“You can roll over now,” he says calmly, his hand resting in the middle of my back, and I do as he lifts up a near sheer sheet that must have had a thread count of 20. I open my eyes enough to complete the turn and I notice that Stefan is clean-shaven. His face is smooth as I am hoping my legs are. Did I shave before this trip? At least I know it wasn’t beard. I did get a pedicure but I can’t recall if I shaved. And what did they say was for dinner tonight? Some kind of soup of garden vegetables I think. I wonder how my husband and children are doing. Did he remember the soccer snacks? I know I should be relaxing, but I am intentionally trying to think of everything BUT this massage lest I pay attention to the fact that Stefan is kneading my stomach and I am trying hold in my single ab.
The thing is, I usually love massages. I love them so much that I never want them to end. I often spend half of the massage thinking “Please don’t let this be the last thing!” But as much as it is exquisite and is getting into places I didn’t think could be gotten into, this beautiful massage just feet from the ocean can’t end soon enough. And it’s not the first time I’ve felt this way.
I was the PTA president back when my children were in elementary school and at the end of the year, the parents chipped in to get me flowers and a gift certificate for a massage. Wonderfully thoughtful indeed. The problem was, the well-intentioned mama who collected the money, gave me a gift certificate from her family business. And it turned out her husband was the business’s only masseur. I put off using my gift because, well, I didn’t really want to get a massage from the father of one of the kids in my daughter’s class. I couldn’t exactly give the gift certificate to anyone else because, the givers would totally know.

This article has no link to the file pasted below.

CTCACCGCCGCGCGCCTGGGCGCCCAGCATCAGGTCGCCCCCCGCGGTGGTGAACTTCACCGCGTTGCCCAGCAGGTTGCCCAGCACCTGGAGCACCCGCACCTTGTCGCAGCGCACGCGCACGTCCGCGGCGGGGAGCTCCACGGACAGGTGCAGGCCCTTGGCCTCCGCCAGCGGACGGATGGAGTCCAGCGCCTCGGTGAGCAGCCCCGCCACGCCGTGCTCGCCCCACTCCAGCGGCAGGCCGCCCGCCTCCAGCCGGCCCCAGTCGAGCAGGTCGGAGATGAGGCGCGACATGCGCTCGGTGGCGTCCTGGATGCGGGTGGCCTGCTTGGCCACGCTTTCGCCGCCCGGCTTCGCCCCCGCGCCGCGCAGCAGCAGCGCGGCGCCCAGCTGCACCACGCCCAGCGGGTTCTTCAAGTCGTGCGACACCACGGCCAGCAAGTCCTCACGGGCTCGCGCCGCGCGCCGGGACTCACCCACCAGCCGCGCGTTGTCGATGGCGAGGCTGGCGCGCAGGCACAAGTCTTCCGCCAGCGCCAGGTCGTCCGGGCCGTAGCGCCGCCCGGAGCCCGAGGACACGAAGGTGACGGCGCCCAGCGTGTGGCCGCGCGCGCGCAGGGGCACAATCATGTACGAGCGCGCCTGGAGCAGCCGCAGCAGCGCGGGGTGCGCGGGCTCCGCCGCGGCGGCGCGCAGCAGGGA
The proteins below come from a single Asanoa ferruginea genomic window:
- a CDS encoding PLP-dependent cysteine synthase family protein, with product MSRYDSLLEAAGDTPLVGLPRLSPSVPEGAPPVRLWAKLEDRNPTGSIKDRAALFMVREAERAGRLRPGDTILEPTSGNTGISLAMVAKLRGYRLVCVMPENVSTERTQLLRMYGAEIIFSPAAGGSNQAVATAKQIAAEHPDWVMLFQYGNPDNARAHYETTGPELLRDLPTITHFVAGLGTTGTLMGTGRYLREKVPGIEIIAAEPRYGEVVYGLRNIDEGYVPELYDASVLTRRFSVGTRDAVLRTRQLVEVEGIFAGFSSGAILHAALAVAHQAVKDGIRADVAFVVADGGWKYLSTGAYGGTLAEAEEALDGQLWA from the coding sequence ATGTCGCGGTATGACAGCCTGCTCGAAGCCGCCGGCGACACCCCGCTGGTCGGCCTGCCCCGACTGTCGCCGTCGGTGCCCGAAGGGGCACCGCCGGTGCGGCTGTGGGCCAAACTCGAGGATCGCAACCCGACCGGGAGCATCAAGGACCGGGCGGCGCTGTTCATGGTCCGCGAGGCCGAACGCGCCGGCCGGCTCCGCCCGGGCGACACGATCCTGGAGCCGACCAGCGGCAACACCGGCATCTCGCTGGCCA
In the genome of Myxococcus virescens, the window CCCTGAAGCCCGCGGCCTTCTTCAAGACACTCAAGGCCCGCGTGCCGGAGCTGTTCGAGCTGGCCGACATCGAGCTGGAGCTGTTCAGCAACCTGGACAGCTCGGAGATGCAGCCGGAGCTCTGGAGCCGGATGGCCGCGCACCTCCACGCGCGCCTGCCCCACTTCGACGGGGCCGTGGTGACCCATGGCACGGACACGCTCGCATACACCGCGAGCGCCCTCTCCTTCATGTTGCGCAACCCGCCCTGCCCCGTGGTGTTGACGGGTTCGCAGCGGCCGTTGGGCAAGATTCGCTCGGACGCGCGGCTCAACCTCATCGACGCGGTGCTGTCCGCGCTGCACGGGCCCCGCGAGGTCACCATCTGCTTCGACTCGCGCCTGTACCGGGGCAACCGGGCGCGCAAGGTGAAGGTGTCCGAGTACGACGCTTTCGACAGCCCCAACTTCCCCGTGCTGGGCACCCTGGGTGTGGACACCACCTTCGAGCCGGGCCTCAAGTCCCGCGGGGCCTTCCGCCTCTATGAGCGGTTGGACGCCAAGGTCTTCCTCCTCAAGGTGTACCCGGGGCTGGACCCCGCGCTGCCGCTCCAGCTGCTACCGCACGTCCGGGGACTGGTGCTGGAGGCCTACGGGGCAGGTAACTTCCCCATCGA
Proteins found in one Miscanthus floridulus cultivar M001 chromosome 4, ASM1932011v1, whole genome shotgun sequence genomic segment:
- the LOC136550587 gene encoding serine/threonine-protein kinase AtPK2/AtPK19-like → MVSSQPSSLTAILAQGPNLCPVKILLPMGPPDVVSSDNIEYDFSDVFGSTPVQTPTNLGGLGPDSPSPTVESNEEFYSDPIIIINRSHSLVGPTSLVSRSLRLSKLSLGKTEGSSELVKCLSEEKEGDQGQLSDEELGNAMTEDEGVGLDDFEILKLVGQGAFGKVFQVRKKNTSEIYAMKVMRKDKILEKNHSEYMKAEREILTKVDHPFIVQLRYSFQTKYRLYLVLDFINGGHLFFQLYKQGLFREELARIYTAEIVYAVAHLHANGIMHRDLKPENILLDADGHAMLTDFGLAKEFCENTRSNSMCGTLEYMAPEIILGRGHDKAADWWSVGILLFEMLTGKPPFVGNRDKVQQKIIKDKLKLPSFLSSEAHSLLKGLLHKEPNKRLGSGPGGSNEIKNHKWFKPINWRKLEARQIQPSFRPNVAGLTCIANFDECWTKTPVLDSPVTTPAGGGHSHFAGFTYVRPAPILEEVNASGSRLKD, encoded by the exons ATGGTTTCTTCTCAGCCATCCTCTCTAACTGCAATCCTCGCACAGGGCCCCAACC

When school started back in the fall, massage mom asked when I was going to redeem my gift certificate and I made up an excuse about not having time for myself. When we gathered for the holiday party, she asked if I might carve out time over the Christmas break and I said we were going to be really busy what with cookie baking and present wrapping and caroling and all. When the next summer came and she asked again, I promised that I would make an appointment.
The “spa” is in an old apartment building turned office suites. The waiting room resembles a living room. The husband/masseur welcomes me and says I can change in the dressing room, pointing to the bathroom. He asks if I would like some water. I say sure and he retreats to the kitchen/commissary to retrieve it.